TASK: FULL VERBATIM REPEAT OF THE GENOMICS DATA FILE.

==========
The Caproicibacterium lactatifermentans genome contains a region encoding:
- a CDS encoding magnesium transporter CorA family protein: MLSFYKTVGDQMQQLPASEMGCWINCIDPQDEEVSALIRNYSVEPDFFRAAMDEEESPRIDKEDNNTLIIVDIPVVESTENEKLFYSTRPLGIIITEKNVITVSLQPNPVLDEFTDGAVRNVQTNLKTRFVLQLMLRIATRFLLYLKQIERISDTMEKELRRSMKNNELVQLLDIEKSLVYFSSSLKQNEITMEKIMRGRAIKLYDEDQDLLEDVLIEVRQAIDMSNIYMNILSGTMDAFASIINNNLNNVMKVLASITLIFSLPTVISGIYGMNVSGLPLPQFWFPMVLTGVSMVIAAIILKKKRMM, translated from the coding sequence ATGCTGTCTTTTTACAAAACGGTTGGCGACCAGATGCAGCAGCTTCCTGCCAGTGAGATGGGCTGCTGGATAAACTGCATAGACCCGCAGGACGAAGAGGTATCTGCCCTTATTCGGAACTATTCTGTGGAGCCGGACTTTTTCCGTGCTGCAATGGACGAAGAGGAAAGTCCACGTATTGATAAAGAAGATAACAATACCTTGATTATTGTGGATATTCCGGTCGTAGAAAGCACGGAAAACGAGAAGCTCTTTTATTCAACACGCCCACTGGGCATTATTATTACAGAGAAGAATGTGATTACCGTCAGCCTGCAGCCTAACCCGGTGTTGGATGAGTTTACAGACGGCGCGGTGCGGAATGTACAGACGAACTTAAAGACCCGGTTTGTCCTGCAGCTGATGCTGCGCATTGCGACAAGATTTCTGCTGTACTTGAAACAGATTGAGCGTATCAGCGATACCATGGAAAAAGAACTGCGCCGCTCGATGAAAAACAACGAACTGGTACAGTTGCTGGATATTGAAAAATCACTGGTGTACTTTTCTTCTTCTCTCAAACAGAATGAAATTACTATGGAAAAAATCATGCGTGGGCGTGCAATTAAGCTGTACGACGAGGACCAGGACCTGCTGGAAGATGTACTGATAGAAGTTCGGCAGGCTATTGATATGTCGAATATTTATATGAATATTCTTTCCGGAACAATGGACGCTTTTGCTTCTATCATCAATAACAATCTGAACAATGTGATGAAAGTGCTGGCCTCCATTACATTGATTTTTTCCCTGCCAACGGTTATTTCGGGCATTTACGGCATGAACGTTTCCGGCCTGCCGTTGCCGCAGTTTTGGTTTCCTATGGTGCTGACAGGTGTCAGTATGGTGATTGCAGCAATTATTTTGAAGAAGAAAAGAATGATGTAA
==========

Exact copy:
The Caproicibacterium lactatifermentans genome contains a region encoding:
- a CDS encoding magnesium transporter CorA family protein: MLSFYKTVGDQMQQLPASEMGCWINCIDPQDEEVSALIRNYSVEPDFFRAAMDEEESPRIDKEDNNTLIIVDIPVVESTENEKLFYSTRPLGIIITEKNVITVSLQPNPVLDEFTDGAVRNVQTNLKTRFVLQLMLRIATRFLLYLKQIERISDTMEKELRRSMKNNELVQLLDIEKSLVYFSSSLKQNEITMEKIMRGRAIKLYDEDQDLLEDVLIEVRQAIDMSNIYMNILSGTMDAFASIINNNLNNVMKVLASITLIFSLPTVISGIYGMNVSGLPLPQFWFPMVLTGVSMVIAAIILKKKRMM, translated from the coding sequence ATGCTGTCTTTTTACAAAACGGTTGGCGACCAGATGCAGCAGCTTCCTGCCAGTGAGATGGGCTGCTGGATAAACTGCATAGACCCGCAGGACGAAGAGGTATCTGCCCTTATTCGGAACTATTCTGTGGAGCCGGACTTTTTCCGTGCTGCAATGGACGAAGAGGAAAGTCCACGTATTGATAAAGAAGATAACAATACCTTGATTATTGTGGATATTCCGGTCGTAGAAAGCACGGAAAACGAGAAGCTCTTTTATTCAACACGCCCACTGGGCATTATTATTACAGAGAAGAATGTGATTACCGTCAGCCTGCAGCCTAACCCGGTGTTGGATGAGTTTACAGACGGCGCGGTGCGGAATGTACAGACGAACTTAAAGACCCGGTTTGTCCTGCAGCTGATGCTGCGCATTGCGACAAGATTTCTGCTGTACTTGAAACAGATTGAGCGTATCAGCGATACCATGGAAAAAGAACTGCGCCGCTCGATGAAAAACAACGAACTGGTACAGTTGCTGGATATTGAAAAATCACTGGTGTACTTTTCTTCTTCTCTCAAACAGAATGAAATTACTATGGAAAAAATCATGCGTGGGCGTGCAATTAAGCTGTACGACGAGGACCAGGACCTGCTGGAAGATGTACTGATAGAAGTTCGGCAGGCTATTGATATGTCGAATATTTATATGAATATTCTTTCCGGAACAATGGACGCTTTTGCTTCTATCATCAATAACAATCTGAACAATGTGATGAAAGTGCTGGCCTCCATTACATTGATTTTTTCCCTGCCAACGGTTATTTCGGGCATTTACGGCATGAACGTTTCCGGCCTGCCGTTGCCGCAGTTTTGGTTTCCTATGGTGCTGACAGGTGTCAGTATGGTGATTGCAGCAATTATTTTGAAGAAGAAAAGAATGATGTAA